Nuclear DNA content of clear cell adenocarcinoma of the vagina and cervix and its relationship to prognosis.
A study was performed to determine if ploidy levels of nuclear DNA content could be used as a prognostic index of the biologic behavior of clear cell adenocarcinoma of the vagina and cervix in young females. Forty tumors were examined. Four patterns of nuclear DNA distribution were identified: (1) peridiploid stem cell lines (2N to 3N); (2) peritetraploid stem cell lines (3N to 5N); (3) hypertetraploid stem cell lines (greater than 5N); and (4) highly aneuploid without detectable stem cell lines. Tumors having peridiploid and peritetraploid stem cell lines (low ploidy group) were most often clinical Stage I or II (87%) and were in general associated with a favorable prognosis. Tumors having hypertetraploid stem cell lines and highly aneuploid distribution (high ploidy group) were usually clinical Stage III or IV (65%). Clinically advanced tumors (Stage III or IV) had poor prognosis irrespective of ploidy level. Among the clinical Stage I and II tumors, the low ploidy group had a slightly better prognosis than the high ploidy group. This difference, however, was not statistically significant.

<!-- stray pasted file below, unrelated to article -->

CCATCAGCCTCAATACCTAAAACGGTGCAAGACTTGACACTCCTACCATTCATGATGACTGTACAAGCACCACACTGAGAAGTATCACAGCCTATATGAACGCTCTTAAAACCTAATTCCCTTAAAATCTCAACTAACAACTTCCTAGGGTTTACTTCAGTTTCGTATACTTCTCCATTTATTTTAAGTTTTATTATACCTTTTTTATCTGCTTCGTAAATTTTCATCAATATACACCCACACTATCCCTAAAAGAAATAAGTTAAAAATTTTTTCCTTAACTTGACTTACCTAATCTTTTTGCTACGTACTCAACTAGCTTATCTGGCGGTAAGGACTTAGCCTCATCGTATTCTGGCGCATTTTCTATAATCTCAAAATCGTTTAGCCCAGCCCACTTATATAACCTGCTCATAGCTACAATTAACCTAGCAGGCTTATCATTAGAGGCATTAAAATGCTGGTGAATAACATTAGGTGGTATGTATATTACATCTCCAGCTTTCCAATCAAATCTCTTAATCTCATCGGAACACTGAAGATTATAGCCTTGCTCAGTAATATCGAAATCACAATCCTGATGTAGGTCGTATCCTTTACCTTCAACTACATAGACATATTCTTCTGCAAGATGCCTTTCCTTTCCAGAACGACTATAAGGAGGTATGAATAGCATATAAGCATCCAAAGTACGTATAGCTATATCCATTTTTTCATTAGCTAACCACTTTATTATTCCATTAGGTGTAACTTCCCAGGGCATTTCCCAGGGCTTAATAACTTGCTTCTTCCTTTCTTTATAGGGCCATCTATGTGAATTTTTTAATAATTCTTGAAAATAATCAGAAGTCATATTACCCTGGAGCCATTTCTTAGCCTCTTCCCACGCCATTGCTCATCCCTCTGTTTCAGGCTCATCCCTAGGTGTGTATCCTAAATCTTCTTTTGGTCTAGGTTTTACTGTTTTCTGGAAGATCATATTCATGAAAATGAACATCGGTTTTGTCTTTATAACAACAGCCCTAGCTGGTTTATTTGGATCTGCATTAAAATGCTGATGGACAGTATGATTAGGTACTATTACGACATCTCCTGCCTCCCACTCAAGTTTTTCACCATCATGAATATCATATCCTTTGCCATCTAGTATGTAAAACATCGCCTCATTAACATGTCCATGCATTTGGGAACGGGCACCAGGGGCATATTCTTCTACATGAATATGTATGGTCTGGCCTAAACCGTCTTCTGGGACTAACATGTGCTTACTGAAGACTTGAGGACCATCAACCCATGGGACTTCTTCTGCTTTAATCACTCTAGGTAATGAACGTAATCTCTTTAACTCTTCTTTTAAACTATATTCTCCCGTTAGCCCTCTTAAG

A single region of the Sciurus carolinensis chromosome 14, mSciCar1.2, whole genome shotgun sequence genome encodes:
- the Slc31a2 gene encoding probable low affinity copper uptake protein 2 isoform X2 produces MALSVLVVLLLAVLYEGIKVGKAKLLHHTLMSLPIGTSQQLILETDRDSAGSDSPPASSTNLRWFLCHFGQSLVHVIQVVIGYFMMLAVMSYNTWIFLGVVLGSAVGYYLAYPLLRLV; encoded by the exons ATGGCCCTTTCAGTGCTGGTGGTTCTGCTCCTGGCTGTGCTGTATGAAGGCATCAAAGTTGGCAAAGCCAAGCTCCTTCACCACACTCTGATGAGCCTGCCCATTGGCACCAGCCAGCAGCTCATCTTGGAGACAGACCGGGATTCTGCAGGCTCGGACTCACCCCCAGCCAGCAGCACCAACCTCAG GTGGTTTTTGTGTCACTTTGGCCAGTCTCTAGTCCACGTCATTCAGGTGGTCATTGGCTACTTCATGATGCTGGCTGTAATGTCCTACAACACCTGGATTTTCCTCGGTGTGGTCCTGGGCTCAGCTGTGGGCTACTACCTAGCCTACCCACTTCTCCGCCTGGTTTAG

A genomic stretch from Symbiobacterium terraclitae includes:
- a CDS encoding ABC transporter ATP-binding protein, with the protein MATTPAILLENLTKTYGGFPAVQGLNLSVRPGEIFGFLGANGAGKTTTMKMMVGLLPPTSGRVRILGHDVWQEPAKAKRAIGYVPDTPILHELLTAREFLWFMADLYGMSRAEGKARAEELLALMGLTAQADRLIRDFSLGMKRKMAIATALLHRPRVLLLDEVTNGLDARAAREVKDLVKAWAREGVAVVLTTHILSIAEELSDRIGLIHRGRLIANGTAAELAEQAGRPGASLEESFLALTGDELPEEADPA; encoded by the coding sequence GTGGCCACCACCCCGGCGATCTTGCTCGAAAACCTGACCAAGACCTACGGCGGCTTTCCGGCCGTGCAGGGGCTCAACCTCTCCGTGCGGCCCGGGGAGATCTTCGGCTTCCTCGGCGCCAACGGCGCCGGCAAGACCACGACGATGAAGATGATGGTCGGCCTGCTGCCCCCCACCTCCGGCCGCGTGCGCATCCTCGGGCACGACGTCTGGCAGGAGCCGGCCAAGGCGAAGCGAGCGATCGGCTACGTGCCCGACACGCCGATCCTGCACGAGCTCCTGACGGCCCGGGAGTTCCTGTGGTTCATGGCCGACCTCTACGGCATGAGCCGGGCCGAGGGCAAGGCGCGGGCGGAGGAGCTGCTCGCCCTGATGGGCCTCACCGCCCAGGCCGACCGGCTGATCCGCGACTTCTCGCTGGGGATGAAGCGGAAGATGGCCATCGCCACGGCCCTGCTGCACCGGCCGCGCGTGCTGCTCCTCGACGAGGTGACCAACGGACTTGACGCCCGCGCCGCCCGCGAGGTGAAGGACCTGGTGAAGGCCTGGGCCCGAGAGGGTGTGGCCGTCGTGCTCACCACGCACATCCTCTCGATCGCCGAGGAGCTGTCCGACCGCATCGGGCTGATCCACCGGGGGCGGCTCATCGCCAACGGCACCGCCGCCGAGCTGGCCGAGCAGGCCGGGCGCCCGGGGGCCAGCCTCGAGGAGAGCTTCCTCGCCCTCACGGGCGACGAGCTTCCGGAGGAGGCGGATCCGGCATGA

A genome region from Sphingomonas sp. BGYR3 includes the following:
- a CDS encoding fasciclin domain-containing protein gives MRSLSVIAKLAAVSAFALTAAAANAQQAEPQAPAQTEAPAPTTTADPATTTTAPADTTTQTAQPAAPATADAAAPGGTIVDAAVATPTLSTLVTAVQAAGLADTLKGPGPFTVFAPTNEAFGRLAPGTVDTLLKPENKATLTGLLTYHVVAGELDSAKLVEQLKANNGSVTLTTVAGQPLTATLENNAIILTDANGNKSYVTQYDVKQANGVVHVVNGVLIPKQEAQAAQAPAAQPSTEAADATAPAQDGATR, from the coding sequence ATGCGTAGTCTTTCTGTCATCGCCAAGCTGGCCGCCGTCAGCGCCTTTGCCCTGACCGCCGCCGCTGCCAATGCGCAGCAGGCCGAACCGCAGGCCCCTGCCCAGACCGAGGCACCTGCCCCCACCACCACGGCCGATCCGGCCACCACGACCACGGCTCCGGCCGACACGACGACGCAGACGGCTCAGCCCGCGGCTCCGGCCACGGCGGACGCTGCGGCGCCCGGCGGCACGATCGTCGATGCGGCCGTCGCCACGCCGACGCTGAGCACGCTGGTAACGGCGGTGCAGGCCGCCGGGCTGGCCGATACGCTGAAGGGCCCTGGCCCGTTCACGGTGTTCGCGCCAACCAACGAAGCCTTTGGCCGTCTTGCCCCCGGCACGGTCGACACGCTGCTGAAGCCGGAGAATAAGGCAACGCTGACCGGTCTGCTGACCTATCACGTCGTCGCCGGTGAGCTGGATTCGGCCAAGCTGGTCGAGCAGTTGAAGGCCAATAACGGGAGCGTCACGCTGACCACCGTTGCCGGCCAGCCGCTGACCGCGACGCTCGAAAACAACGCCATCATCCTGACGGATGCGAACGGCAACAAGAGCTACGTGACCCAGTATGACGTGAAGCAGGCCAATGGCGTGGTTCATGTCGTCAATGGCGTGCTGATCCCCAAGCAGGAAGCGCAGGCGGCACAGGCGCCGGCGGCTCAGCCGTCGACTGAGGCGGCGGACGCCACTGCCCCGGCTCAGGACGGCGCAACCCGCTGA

Welch, WR; Fu, YS; Robboy, SJ; Herbst, AL
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